If you plan to leave your current employer to start a rival company, you better bring a strong team with you, new research suggests.
The success of a "spin-out" company — a business created by employees who leave one company to form another in the same industry — depends on the founder's ability to attract a large and experienced team of colleagues, according to a study scheduled for publication in the upcoming edition of the Academy of Management Journal.
"A founder's individual characteristics are important, but what's more important is that person's ability to bring a bigger and more experienced team with them," April Franco, one of the study's authors and a management professor at the University of Toronto's Rotman School of Management, said in a statement. "And the bigger that team, the more likely the firm will succeed."
Often, it's the founder who is given disproportionate attention when a company "spins out." Past research has looked at the "founder effect" and the value of a team as two separate factors when considering a spin-out company's success. However, Franco said the two factors are closely related.
For the study, researchers used U.S. Census data on employers in the legal services industry, because there are no noncompete rules. They were able to track lawyers who left to start a new firm, and included data on who left with them and how long they had been with the original firm. Additionally, they were able to examine the new firms' revenue. [Bright Ideas: 6 Bold Startups Reinventing Their Industries ]
The results revealed that new companies performed best when the founder brought in an experienced team of former colleagues.
"If you have experienced employees who have worked together for a long time, it will boost a spin-out's ability to start quickly and operate smoothly," Franco said. "They will be able to really hit the ground running."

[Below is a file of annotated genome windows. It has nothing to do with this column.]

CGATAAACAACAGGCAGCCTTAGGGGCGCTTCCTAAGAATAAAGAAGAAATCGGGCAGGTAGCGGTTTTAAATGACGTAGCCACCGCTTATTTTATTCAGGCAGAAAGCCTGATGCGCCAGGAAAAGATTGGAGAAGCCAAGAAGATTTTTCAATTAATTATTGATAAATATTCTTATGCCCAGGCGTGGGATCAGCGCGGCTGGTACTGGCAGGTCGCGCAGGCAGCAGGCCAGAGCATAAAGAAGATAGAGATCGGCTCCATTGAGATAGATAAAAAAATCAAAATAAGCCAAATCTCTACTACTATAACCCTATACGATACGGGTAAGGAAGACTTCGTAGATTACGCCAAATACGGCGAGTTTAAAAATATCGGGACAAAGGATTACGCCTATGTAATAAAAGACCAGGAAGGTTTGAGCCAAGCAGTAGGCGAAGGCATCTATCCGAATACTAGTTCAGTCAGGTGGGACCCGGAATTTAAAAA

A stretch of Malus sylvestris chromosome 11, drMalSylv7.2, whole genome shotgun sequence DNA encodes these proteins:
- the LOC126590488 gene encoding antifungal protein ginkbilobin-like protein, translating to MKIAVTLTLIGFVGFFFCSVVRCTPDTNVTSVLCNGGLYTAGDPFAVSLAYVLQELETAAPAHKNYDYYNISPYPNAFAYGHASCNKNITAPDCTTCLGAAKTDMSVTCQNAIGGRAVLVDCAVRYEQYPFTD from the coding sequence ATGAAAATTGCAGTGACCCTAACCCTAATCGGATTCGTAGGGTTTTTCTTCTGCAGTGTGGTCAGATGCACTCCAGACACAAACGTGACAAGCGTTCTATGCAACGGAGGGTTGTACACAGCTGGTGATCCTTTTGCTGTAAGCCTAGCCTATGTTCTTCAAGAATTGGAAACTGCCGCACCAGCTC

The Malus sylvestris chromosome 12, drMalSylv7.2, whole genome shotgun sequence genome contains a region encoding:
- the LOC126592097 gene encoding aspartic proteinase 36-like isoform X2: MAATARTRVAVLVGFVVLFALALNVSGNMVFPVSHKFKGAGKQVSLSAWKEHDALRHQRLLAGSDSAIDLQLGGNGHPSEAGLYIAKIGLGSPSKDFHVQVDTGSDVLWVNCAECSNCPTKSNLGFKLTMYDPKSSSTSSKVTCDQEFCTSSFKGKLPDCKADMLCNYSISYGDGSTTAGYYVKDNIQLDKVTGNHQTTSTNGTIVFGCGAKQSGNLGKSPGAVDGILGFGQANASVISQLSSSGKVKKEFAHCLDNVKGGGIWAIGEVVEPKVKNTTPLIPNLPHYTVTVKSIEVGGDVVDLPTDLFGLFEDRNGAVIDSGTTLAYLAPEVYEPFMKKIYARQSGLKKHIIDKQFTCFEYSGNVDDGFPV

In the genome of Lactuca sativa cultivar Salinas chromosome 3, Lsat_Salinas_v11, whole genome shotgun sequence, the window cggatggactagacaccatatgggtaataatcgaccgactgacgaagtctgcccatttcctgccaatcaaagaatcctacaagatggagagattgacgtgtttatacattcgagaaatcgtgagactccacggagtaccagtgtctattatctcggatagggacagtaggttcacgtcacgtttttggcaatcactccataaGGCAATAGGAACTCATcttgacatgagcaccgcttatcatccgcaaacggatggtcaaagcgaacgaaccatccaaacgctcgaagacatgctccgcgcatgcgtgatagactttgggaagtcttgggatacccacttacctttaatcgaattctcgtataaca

Understanding the correlation is critical because spin-out companies are often drivers of innovation within an industry, Franco said.
As part of the study, the researchers specifically pointed to the Fairchild Semiconductor company during the 1950s and 1960s. At that time, several employees left to start their own tech companies and became known as "Fairchildren."
This exodus drove Andrew Grove, a former Fairchild employee who helped found Intel, to proactively prevent employees from starting up new firms.
"He was keenly aware of the value of human capital in their industry and didn't want spin-outs to compete with Intel the same way they had with Fairchild," Franco said.
The study's results help to explain why many companies are now not only concentrating on retaining the talented team that surrounds top performers but also looking to acquire top teams through firm acquisitions, even when those businesses have little sales or revenue, Franco said.
The study was co-authored by Rajshree Agarwal, a professor at the University of Maryland; Ben Campbell, an associate professor at Ohio State University; and Martin Ganco, an associate professor at the University of Wisconsin.